The daytime, the thought-stream that lasted long before whatever was happening to her started, told her Maverik was a cold man, a calculating and selfish one. Or at least, far too high and mighty to show his friendship to two vagabonds he hired out. Rasmus and Kaia believed him to be a con man at the best of times.

But at night, after he took his chance, she started to notice him. She asked more questions, sat closer.

One night, as they sought a runaway monk, they split up and Kaia fell. She landed in the bottom of a dug trap, unable to climb out. Maverik found her, his face bathed in shadows as he looked down at her helpless plea. Removing his long coat, he lowered it into the pit for her to grab onto. He ended up falling in as well.

Maverik claimed he exhausted himself too much to use his abilities to escape, but maybe after he rejuvenated his energies he could come up with some ideas. She didn’t entirely believe him. They talked for some time, his hand landing on her knee, then her thigh, then her shoulder, then her other shoulder, until he was pressing her tight against him. When he started to kiss her, she didn’t stop him.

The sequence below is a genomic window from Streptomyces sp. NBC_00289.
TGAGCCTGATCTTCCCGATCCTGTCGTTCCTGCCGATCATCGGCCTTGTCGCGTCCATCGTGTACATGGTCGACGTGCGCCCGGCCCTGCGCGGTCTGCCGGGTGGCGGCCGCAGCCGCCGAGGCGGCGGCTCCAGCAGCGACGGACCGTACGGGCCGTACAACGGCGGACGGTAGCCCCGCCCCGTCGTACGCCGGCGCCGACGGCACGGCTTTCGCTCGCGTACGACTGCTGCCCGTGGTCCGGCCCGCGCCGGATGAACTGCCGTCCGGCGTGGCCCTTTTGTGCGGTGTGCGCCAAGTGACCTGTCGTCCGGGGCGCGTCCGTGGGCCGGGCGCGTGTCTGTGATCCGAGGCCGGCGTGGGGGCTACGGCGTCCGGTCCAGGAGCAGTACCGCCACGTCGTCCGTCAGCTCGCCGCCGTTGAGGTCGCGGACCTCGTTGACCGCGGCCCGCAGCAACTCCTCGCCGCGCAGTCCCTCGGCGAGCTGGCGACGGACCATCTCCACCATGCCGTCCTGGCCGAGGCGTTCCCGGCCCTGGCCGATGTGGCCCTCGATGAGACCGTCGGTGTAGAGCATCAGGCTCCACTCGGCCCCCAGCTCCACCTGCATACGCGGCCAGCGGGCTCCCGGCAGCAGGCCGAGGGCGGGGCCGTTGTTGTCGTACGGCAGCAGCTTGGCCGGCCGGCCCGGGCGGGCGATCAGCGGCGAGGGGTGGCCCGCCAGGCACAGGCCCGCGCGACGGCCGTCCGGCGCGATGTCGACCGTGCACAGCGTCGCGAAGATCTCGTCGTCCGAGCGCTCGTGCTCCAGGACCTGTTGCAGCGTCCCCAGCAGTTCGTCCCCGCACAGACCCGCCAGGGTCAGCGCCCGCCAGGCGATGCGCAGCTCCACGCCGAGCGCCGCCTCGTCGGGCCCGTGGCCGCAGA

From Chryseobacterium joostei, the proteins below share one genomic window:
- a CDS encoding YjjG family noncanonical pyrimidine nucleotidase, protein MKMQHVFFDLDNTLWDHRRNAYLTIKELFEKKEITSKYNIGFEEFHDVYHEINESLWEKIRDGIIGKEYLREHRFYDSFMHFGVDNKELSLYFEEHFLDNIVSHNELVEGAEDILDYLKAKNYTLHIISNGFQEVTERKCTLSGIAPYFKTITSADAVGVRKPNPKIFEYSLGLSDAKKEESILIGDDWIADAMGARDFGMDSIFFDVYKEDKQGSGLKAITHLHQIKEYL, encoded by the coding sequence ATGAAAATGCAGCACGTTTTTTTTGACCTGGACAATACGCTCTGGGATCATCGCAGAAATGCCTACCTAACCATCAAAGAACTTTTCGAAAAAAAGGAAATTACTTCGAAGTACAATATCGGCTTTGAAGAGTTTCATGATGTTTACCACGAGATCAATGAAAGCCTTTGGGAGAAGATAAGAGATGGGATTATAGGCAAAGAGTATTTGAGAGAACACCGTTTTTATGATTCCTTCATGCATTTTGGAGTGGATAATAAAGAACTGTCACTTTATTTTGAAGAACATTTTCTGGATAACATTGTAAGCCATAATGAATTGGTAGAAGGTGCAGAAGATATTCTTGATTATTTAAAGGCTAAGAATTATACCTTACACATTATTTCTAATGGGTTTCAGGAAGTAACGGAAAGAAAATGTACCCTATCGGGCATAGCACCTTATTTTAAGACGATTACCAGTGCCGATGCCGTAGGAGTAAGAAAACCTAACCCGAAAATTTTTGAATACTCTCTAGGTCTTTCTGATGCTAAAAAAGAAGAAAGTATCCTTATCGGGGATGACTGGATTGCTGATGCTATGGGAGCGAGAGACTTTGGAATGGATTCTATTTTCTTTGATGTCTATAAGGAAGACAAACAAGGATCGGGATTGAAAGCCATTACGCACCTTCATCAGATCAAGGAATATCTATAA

Over the weeks her daytime self remained stagnant. He was distant, his behavior, if anything, more reserved, more suspicious. When she thought of him, she treated him like a puzzle rather than a human being, especially not a man. But in the night her resolve weakened. She sought him out. She was impatient for her brother to leave. Her insides ached to be near him. She felt fragile. Vulnerable. She wanted him to like her, and that desire felt so good. The fear hurt so bad. Could they be in love?

The question clawed through her chest. If so, what would it mean? Rasmus hated wizards. He didn’t trust Maverik. He always blamed the mage for breaking her arm, even though Maverik hadn’t been anywhere near when it happened. Even if Maverik did dare more than just a physical fling, even if it wasn’t some act of aggression, even if it wasn’t just a way to stop her loneliness—what would happen? Could she live here? Stop traveling? Where would her brother go?